This is part three in a series highlighting the SAP Social Sabbatical for global engagement in Cape Town, South Africa, which focused on bridging the digital divide in the city’s most underserved communities.
Walking into the Cape Town Science Centre (CTSC) on a busy weekday morning can result in a bit of sensory overload as children of all ages run, skip, and hop around the massive warehouse located in the Observatory neighborhood of Cape Town.
A bottle rocket zooms on a zip line overhead, leaving a group of students giggling at their aeronautic success in its wake. A defiant announcement of “check” comes from the teenager dragging his Bishop with two hands across the giant life-sized chess board on the floor. In the midst of all the noise, two boys get a lesson in sound waves as they share a secret with one another through whisper dishes on either end of the room.
Play is the highest form of research
Peppered across the space are exhibit facilitators in long red lab coats offering explanations to the endless stream of “Why…?” questions inspired by the children’s play. From computer science to outer space, robotics and aeronautics, the CTSC offers inquiry-based exhibits that transform scientific learning.
At first blush, the CTSC seems like an odd choice for an SAP Social Sabbatical team on a global pro bono assignment — frankly, it all seems like too much fun. But begin to explore the interactive exhibits and it quickly becomes clear the powerful educational experience this place has to offer.
“Our general mission is to get people excited about science using the most effective methods of teaching, which is hands-on, people-centered activities,” says Julie Cleverdon, Director of CTSC, “Research has shown us that people learn science more outside the classroom than inside the classroom. Once students make the connection to science in everyday life… they become more receptive in the classroom.”
The Cape Town Science Centre was established in 2000 and is currently the only interactive, ‘hands-on’ science center in Cape Town dedicated to educating and inspiring people of all ages in science, technology, engineering, and mathematics (STEM). CTSC aims to not only support the focused learning taking place at schools in the region, but also encourage a love for life-long learning. After many years of successful operations, CTSC made the decision to relocate to an area of Cape Town more accessible to underserved communities. This switch was integral to the organization’s long-term vision of inspiring a scientifically knowledgeable society capable of addressing the complex challenges that have science central to their solution such as food scarcity, energy shortages, climate change, and others.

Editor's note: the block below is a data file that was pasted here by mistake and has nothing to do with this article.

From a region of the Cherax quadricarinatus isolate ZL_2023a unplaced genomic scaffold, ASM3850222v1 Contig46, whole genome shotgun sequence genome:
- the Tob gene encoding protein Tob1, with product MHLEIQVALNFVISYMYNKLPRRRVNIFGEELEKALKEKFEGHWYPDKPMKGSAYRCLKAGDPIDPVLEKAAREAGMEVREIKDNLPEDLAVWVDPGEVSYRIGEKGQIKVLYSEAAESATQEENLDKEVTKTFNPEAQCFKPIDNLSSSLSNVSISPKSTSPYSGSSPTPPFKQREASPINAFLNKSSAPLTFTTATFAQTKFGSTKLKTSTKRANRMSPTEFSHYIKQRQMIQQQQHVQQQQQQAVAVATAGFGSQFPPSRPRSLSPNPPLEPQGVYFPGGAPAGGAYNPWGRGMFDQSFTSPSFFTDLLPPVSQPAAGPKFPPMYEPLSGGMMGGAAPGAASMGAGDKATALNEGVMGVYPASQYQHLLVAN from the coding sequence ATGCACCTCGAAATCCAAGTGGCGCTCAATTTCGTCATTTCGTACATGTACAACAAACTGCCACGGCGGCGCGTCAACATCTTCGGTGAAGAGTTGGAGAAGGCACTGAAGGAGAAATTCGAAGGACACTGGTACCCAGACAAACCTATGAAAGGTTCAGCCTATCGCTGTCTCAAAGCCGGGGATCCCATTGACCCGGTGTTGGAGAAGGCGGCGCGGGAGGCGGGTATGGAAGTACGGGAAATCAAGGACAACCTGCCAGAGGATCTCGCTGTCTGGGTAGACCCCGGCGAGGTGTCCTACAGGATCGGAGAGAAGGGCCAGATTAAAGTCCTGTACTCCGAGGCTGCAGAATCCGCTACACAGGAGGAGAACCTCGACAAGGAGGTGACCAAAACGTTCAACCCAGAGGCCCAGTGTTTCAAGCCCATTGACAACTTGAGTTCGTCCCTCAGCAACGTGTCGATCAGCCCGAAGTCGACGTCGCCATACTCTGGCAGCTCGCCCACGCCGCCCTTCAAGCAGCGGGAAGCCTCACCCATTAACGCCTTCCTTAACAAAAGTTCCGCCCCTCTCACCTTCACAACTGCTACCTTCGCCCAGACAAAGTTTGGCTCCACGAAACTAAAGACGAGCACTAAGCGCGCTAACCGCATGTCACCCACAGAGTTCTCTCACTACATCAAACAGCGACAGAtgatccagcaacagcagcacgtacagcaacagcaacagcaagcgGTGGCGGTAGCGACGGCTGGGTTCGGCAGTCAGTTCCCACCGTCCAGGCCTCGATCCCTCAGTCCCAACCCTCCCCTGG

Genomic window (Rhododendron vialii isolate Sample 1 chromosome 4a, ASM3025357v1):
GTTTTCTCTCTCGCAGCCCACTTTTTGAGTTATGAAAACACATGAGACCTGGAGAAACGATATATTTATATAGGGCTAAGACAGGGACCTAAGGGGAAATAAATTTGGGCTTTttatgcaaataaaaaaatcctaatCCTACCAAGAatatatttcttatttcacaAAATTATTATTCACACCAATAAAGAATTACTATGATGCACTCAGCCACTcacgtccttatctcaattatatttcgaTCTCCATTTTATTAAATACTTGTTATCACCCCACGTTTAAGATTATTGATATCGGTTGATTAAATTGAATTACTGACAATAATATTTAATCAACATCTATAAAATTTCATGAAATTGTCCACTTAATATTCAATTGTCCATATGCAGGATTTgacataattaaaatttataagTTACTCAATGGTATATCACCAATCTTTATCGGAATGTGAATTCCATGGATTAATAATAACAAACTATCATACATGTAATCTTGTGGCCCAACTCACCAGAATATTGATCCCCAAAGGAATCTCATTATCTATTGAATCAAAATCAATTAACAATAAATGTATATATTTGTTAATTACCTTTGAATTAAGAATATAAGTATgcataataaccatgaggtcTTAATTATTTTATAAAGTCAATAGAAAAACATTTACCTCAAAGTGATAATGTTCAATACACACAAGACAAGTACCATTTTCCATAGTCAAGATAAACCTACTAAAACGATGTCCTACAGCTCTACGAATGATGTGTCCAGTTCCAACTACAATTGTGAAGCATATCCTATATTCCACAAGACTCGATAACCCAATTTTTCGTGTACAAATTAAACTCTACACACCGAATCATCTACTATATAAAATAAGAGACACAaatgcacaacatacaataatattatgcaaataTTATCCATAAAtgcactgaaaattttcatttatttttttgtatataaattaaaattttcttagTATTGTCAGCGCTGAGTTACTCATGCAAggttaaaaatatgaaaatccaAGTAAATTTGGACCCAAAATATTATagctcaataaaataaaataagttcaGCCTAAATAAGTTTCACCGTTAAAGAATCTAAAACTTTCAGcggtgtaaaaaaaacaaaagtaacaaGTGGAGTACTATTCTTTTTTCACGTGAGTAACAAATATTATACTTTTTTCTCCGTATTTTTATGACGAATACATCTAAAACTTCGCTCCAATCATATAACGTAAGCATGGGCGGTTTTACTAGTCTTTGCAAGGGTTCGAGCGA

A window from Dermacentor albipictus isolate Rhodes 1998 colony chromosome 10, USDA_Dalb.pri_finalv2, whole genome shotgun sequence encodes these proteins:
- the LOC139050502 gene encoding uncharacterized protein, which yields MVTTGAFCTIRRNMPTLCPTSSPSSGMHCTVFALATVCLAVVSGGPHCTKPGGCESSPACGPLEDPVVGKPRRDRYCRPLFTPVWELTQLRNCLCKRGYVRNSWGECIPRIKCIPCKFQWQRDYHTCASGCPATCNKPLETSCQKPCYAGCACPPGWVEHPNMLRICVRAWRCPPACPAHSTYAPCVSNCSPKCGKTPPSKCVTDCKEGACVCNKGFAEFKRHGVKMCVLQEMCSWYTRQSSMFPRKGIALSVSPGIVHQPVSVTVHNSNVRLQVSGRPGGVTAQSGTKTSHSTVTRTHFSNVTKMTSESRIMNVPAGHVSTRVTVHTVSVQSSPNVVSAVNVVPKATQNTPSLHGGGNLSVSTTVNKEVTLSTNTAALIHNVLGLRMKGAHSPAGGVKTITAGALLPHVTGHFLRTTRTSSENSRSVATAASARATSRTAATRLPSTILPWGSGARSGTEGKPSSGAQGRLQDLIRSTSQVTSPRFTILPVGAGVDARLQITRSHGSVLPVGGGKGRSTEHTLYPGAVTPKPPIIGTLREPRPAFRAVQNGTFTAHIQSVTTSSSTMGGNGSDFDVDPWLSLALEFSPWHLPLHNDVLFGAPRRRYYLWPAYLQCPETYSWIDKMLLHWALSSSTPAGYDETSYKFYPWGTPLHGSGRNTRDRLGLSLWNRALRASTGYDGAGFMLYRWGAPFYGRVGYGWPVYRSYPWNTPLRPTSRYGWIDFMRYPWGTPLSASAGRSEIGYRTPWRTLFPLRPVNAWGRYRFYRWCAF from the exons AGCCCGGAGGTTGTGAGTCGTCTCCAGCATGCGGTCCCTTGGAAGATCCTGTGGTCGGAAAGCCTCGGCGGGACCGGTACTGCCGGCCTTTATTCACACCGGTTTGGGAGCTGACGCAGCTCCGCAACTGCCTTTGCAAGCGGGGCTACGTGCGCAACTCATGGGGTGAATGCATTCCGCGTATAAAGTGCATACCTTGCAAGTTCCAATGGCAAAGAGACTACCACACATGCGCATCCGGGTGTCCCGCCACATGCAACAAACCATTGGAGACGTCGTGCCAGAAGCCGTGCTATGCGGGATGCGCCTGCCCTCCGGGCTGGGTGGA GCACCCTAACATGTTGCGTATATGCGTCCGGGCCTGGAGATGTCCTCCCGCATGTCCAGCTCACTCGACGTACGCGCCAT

“About five years ago we moved to this new building and we’ve pretty much been in survival mode ever since,” says Julie, “With a lot more work coming on and a lot of exciting new projects, we needed help with our strategic development.”
SAP sent a team of three high performing employees from across the globe to work with CTSC for a one-month Social Sabbatical assignment. The employees were tasked with applying their skills and expertise to develop an organizational strategy that would move CTSC beyond survival mode.
“We’ve brought a certain set of ideas, techniques, and design thinking approaches to the project, which CTSC doesn’t currently have access to,” says Rainer Faulstich. “We’ve spent the last month using these tools to identify organizational challenges, dissect these issues, and ultimately derive relevant solutions.”
Rainer, along with his colleagues Sirisha from the United States and Juan from Argentina, ultimately left CTSC with strategic resources and guidelines for fundraising, partnerships, communications, financial security, human resources, and more.
“The strategy that we have been left with is very clear. SAP has given us a map for the future. When you are a very small team and completely under resourced… to have someone come along, put their brains together with your brains and produce a strategy that is easy to understand and follow, it’s like a godsend,” said Julie. “They’ve really touched the hearts of our business and pulled out what is important. It’s not always comfortable, but it’s the only way we can move forward from survival mode to growth mode.”